Third Coast CFAR funding is targeted towards young investigators, those new to HIV research, or new trans-disciplinary collaborations, as well as community organizations, and is managed through the Developmental Core. Third Coast CFAR faculty members are eligible to serve as the Principal Investigator (PI) on these grants. Affiliate members are eligible to serve as co-PIs and collaborators. Third Coast CFAR membership is free and it is easy to sign-up. Please go to our Membership page to join.
Pilot awards are intended for key preliminary studies in HIV-related basic, clinical, or behavioral research that will enable new NIH grant submissions and to stimulate cross-institutional and/or cross-disciplinary collaborations. A proposal must be for a new project or idea that is distinct from any currently funded project. Teams that include faculty from Northwestern University and The University of Chicago, and across disciplines, are encouraged.
These awards support innovative, partnered HIV-related research between community not-for-profit organizations and CFAR faculty members. The majority of funds typically support the community unit to underwrite cost of the research and development of an NIH application.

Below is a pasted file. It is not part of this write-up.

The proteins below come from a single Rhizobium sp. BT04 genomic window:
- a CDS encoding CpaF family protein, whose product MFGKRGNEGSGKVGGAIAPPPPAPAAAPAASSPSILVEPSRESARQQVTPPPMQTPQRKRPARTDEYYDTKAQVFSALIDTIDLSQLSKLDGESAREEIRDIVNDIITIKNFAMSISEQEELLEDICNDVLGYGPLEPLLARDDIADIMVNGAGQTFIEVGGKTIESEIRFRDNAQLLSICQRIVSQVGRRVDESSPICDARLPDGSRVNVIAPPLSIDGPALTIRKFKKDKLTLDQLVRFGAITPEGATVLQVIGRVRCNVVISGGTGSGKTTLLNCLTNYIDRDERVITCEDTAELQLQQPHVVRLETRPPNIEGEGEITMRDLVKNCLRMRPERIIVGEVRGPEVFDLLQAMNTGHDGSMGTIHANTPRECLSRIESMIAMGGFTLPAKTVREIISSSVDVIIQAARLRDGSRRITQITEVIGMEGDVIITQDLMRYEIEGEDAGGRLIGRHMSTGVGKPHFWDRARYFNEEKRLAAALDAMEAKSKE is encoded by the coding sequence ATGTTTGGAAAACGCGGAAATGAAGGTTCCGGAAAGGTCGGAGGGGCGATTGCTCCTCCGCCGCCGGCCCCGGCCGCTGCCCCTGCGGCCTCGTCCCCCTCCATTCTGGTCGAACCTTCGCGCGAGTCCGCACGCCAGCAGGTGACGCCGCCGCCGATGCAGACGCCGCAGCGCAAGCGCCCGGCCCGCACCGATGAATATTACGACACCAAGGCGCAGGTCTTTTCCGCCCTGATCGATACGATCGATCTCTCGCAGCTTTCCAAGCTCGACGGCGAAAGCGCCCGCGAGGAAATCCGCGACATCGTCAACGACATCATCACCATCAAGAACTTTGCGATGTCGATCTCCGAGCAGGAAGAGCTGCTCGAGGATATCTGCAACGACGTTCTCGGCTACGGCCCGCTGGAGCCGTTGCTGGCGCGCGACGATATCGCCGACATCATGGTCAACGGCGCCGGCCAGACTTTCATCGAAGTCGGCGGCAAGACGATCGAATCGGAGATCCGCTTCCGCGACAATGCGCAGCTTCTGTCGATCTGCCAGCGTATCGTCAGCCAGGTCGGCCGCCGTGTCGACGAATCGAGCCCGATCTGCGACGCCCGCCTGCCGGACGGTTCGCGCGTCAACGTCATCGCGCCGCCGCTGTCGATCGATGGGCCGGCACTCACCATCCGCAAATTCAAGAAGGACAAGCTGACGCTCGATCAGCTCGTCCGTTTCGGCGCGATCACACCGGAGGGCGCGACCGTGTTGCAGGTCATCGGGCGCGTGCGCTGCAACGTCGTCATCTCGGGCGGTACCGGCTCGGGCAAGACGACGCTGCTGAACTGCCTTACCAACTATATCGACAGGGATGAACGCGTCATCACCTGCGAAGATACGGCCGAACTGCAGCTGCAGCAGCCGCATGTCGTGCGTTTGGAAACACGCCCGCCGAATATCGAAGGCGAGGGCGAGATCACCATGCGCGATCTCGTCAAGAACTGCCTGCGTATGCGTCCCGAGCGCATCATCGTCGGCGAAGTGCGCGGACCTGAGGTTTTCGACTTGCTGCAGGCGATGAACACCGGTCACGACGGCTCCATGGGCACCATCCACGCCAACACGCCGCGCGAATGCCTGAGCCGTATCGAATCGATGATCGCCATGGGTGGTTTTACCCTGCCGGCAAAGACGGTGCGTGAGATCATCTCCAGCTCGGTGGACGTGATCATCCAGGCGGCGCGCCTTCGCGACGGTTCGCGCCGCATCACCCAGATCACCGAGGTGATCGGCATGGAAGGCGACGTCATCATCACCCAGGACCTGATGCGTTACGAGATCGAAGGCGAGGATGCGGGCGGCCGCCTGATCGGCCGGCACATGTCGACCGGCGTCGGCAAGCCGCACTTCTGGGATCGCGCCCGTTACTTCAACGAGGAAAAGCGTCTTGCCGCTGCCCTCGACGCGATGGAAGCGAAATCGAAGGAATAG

This is a rapid funding mechanism available on a rolling basis in order to accelerate HIV-related research. The goal of this award mechanism is to support time-sensitive opportunities where a small amount of funding will allow collection of innovative data using NU/UC Core facilities. Requests for support for specific services provided outside Core facilities can be considered. The proposed work should add value to an upcoming competitive renewal of an existing NIH-funded project or provide preliminary data for a planned new NIH grant submission.
Third Coast affiliate members from community not-for-profit organizations can request these rapid, flexible funds for three purposes: (1) planning a partnership with a Third Coast faculty member for the development of a HIV-related, community collaborative research project that will seek NIH funding, (2) support for workshops, seminars, or small conferences where Third Coast CFAR (or other HIV-related) research can be disseminated to and with the community, (3) small community-based research projects related to HIV. We encourage community health practitioners to apply for support for conducting small research projects or dissemination of research findings. In addition, creative mechanisms for disseminating research are invited.